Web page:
How Brain Injuries Are Diagnosed

According to the CDC, it is estimated that 1.5 million Americans sustain a traumatic brain injury (TBI) each year. Motor vehicle crashes are the leading cause of hospitalization for TBIs. When someone has been in a motor vehicle collision, or in an incident where there has been contact to the head or a whiplash-type event, it is important for that person to be evaluated for a TBI.

When evaluating someone for a TBI, first responders and doctors typically start with the Glasgow Coma Scale. This is a 15-point test that assesses “impairment of consciousness” that looks at eye opening response, verbal response, and motor response. Points are given for each part of the test and added up. Injuries are then classified based as follows:

Severe – score of 8 or less

Moderate – score of 9 to 12

Mild – score of 13 to 15

But just because someone has a score between 13-15 does not mean they did not suffer a serious brain injury. The Glasgow Coma Score really just measures how conscious a person is following a suspected TBI. We have had many clients with brain injuries that caused lifelong complications who also had a 15 Glasgow Coma Score in the emergency room.

If further evaluation is needed, doctors turn to different types of medical imaging. In emergency rooms, doctors are most concerned with looking for serious injuries that need to be treated immediately. Doctors will usually start with CT scans to look for things like skull fractures, swelling of the brain, bleeding in the brain, and blood clots.

CT scans are made up a series of x-rays and will not show a detailed view of the brain. Because of this, a normal CT scan does not necessarily mean that the person does not have a brain injury. Again, the primary concern is looking for injuries that need to be treated immediately in the emergency room, not at detailed images of the brain.

If doctors suspect a brain injury that cannot be seen on a CT scan they will then turn to MRIs. Instead of using x-rays, MRIs use a very strong magnet and radio waves to look at protons in water in the brain. Since our brains have a lot of water in the soft tissue, MRIs are useful in showing the structure of the brain.

MRI images are divided into slices about a quarter inch thick, which allows doctors to view different layers of the brain. Think of it like slicing a loaf of bread then being able to look at each slice of bread from top, bottom, back, front, or sides.

On the MRI image, different parts of the brain will appear white, black, or gray. This depends on things like amounts of fat and water in the brain tissue. Things like air and bone will appear black, while soft tissue, blood, and other fluids will vary from white to black. The doctor reading the image looks at the differences between white and black areas to figure out if tissue in the brain is healthy or not. MRIs are useful for seeing things like strokes, aneurysms, bleeding, and tumors.

MRIs can also be used to show a type of brain injury called diffuse axonal injuries. Quick detour from imaging while we explain diffuse axonal injuries. Diffuse axonal injuries are injuries that happen when the brain shifts rapidly in the skull causing tearing of nerve fibers (axons) that connect different parts of the brain and send messages to the different parts of the brain.  This can happen from a blow to the head or rapid movement of the head that causes the brain to move violently around and hit the skull.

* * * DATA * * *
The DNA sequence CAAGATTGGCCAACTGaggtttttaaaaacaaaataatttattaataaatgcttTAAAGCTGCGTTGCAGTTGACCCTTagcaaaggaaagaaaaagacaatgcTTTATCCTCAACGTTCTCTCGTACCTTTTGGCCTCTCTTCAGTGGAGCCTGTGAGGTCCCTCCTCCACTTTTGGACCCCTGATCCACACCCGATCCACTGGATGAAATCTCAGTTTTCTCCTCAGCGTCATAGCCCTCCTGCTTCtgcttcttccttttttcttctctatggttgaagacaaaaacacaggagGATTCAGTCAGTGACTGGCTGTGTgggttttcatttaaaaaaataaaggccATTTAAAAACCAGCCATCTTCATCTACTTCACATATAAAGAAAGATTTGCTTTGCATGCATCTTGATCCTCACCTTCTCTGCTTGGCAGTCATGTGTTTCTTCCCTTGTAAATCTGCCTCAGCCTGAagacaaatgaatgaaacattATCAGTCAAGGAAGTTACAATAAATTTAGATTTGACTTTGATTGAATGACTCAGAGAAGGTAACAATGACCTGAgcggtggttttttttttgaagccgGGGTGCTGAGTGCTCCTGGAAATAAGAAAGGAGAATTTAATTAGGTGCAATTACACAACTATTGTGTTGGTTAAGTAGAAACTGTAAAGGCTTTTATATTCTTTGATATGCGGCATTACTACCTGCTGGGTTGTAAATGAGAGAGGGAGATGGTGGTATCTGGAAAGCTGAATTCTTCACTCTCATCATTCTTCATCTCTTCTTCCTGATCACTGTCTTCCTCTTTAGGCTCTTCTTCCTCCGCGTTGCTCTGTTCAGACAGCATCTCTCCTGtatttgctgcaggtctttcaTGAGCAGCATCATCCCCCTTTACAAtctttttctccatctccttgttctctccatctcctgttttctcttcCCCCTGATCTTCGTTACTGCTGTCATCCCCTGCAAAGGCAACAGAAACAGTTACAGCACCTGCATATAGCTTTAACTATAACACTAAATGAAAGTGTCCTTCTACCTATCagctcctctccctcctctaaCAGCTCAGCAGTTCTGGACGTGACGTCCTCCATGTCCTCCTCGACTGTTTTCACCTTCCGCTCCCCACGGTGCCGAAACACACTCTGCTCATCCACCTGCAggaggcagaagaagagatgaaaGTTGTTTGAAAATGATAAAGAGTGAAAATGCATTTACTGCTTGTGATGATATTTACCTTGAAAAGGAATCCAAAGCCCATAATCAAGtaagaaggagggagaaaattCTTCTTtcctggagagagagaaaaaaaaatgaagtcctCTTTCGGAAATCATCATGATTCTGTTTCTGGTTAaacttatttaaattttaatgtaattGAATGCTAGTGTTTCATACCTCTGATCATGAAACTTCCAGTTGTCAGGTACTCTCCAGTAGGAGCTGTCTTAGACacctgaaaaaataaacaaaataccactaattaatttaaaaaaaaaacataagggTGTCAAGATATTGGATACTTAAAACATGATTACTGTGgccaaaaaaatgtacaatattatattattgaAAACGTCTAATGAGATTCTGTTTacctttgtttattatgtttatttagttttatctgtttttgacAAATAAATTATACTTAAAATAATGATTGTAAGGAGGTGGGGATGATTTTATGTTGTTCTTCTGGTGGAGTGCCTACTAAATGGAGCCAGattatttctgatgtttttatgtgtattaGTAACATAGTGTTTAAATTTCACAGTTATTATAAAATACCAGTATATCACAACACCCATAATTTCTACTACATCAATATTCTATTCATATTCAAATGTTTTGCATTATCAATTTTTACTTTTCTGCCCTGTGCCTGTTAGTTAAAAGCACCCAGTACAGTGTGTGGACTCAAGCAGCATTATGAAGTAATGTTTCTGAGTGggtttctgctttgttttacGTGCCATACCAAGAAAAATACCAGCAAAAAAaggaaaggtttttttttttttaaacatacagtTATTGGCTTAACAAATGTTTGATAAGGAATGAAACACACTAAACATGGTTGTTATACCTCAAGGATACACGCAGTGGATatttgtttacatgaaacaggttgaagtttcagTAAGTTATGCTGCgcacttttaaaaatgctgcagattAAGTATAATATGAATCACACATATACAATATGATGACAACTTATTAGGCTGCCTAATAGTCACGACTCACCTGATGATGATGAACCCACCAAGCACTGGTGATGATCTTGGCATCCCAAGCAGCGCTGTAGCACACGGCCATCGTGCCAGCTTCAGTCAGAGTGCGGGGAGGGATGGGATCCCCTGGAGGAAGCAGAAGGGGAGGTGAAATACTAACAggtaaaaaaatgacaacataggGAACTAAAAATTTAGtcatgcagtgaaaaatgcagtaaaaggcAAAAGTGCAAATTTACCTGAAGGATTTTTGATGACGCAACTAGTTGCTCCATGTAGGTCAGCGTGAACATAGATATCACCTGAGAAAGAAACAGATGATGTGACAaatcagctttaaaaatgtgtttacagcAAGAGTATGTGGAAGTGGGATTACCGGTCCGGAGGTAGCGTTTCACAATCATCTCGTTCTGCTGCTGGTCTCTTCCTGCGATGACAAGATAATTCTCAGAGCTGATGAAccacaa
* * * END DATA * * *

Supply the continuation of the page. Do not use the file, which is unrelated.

These injuries can show up as lesions in MRI images and are many times located in the gray-white matter junction of the brain. Gray matter is generally made up of cell bodies while white matter is made up of axons. Axons are what connect brain cells and allow them to communicate with each other. When the axons tear, it shows up on the MRI.

While diffuse axonal injuries can show up on MRIs, technology now allows doctors to see how those injuries have impacted the brain. Functional MRI (fMRI) and diffusion tensor imaging (DTI) allow doctors to measure how blood and water move in the brain to evaluate brain activity.

fMRI shows which parts of the brain are activated when certain functions are performed. It does this by measuring changes in blood flow while the person alternates between a resting state and performing certain tasks. The results show which parts of the brain handle different functions and which parts are no longer functioning as they should.

DTI also uses MRI technology and looks at how and in what direction water molecules move along axonal tracts. When the brain suffers a diffuse axonal injury the axonal tracts become damaged and the signals that normally move along these paths become interrupted. DTI is able to show this interruption by showing the interruption in the travel of water molecules.

Finally, electroencephalograms (EEG) are sometimes used to diagnose brain injuries, though used less frequently than other imaging techniques. EEGs are used to detect electrical activity in the brain and are commonly used to detect epilepsy and seizures, but can also be used to detect stroke or lack of brain activity in someone who is in a coma.

Brain injuries are serious injuries and can have lifelong effects on the injured person and their family. Not all lawyers understand brain injuries and even fewer have taken brain injury cases to trial. If you, or someone in your family, has suffered a traumatic brain injury it’s important to research lawyers and contact a lawyer with experience in handling brain injuries. Contact the Las Vegas brain injury attorneys at Claggett & Sykes at 702-333-7777, or fill out our contact form to schedule a free consultation. You can also schedule an appointment in our Reno offices.